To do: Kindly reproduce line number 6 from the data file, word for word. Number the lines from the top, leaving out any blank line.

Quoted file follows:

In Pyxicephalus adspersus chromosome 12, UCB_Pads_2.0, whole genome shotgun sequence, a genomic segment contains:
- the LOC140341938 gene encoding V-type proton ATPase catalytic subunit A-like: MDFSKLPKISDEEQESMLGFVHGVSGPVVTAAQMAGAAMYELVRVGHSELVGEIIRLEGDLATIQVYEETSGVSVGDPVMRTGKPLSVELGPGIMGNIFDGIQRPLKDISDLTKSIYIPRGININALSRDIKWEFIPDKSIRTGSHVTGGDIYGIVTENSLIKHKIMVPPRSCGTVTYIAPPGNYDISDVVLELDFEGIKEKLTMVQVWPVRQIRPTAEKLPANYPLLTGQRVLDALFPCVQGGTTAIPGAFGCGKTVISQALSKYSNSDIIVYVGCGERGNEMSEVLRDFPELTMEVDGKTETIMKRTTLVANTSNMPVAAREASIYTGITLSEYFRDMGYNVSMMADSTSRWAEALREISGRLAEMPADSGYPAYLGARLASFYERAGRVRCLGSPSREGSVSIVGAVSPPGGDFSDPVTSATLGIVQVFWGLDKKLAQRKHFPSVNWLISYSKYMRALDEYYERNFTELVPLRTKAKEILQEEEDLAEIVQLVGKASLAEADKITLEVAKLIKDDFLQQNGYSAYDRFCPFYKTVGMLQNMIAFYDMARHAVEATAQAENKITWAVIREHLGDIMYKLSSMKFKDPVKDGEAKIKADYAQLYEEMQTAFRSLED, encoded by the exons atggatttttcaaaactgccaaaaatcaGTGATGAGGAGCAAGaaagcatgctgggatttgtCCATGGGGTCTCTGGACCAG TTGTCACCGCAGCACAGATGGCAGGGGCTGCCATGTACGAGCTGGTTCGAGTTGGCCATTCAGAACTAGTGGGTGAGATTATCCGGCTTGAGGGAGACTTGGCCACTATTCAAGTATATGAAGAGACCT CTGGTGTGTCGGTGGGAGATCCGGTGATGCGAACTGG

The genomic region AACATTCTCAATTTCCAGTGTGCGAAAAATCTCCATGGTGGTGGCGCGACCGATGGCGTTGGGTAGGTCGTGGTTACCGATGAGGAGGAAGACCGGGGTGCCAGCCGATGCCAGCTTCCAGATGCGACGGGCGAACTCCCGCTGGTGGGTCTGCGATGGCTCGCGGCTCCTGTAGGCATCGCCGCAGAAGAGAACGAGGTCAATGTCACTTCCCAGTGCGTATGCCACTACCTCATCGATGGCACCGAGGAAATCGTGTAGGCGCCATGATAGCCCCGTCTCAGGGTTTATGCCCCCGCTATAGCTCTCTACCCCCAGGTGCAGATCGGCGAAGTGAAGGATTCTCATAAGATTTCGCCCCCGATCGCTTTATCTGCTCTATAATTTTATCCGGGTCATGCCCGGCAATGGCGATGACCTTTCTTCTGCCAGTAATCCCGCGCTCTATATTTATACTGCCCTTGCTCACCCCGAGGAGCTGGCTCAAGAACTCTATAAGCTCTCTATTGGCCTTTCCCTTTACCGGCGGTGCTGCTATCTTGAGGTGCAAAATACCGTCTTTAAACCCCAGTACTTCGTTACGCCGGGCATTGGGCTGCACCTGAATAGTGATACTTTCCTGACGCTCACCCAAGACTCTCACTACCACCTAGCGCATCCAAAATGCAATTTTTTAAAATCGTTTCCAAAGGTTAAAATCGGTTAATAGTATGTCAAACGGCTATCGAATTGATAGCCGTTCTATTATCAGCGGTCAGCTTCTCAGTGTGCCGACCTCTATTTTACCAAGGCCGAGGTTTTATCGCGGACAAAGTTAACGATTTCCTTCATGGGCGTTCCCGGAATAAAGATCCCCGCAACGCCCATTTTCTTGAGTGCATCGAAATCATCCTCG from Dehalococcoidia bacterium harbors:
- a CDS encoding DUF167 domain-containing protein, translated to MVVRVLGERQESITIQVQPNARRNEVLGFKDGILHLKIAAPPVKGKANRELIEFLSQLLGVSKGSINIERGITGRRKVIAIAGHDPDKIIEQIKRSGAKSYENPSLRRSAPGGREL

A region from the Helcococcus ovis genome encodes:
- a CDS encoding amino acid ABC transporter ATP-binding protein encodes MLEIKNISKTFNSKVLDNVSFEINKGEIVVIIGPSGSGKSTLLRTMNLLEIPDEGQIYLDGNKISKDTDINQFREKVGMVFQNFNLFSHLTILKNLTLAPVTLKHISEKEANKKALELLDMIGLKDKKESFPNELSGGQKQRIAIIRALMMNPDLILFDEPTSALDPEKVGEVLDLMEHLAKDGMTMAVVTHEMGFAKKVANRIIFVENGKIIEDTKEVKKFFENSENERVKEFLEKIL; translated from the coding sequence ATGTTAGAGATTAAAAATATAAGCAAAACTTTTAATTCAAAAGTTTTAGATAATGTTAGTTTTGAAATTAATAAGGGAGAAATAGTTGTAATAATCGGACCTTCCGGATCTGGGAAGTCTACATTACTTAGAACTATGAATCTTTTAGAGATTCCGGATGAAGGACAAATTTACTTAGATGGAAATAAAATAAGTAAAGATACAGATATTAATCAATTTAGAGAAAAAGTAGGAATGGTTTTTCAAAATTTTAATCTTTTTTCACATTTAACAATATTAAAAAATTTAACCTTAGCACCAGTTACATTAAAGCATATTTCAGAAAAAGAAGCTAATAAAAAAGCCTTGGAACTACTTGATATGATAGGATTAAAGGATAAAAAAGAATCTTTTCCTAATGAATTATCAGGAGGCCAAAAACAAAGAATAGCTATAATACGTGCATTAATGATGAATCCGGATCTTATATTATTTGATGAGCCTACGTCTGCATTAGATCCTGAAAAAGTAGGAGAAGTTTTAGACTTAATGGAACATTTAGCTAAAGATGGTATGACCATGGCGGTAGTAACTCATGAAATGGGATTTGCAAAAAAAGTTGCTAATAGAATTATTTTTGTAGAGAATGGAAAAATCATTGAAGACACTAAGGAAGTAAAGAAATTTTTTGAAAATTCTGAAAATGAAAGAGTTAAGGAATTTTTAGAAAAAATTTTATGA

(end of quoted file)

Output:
- a CDS encoding amino acid ABC transporter ATP-binding protein encodes MLEIKNISKTFNSKVLDNVSFEINKGEIVVIIGPSGSGKSTLLRTMNLLEIPDEGQIYLDGNKISKDTDINQFREKVGMVFQNFNLFSHLTILKNLTLAPVTLKHISEKEANKKALELLDMIGLKDKKESFPNELSGGQKQRIAIIRALMMNPDLILFDEPTSALDPEKVGEVLDLMEHLAKDGMTMAVVTHEMGFAKKVANRIIFVENGKIIEDTKEVKKFFENSENERVKEFLEKIL; translated from the coding sequence ATGTTAGAGATTAAAAATATAAGCAAAACTTTTAATTCAAAAGTTTTAGATAATGTTAGTTTTGAAATTAATAAGGGAGAAATAGTTGTAATAATCGGACCTTCCGGATCTGGGAAGTCTACATTACTTAGAACTATGAATCTTTTAGAGATTCCGGATGAAGGACAAATTTACTTAGATGGAAATAAAATAAGTAAAGATACAGATATTAATCAATTTAGAGAAAAAGTAGGAATGGTTTTTCAAAATTTTAATCTTTTTTCACATTTAACAATATTAAAAAATTTAACCTTAGCACCAGTTACATTAAAGCATATTTCAGAAAAAGAAGCTAATAAAAAAGCCTTGGAACTACTTGATATGATAGGATTAAAGGATAAAAAAGAATCTTTTCCTAATGAATTATCAGGAGGCCAAAAACAAAGAATAGCTATAATACGTGCATTAATGATGAATCCGGATCTTATATTATTTGATGAGCCTACGTCTGCATTAGATCCTGAAAAAGTAGGAGAAGTTTTAGACTTAATGGAACATTTAGCTAAAGATGGTATGACCATGGCGGTAGTAACTCATGAAATGGGATTTGCAAAAAAAGTTGCTAATAGAATTATTTTTGTAGAGAATGGAAAAATCATTGAAGACACTAAGGAAGTAAAGAAATTTTTTGAAAATTCTGAAAATGAAAGAGTTAAGGAATTTTTAGAAAAAATTTTATGA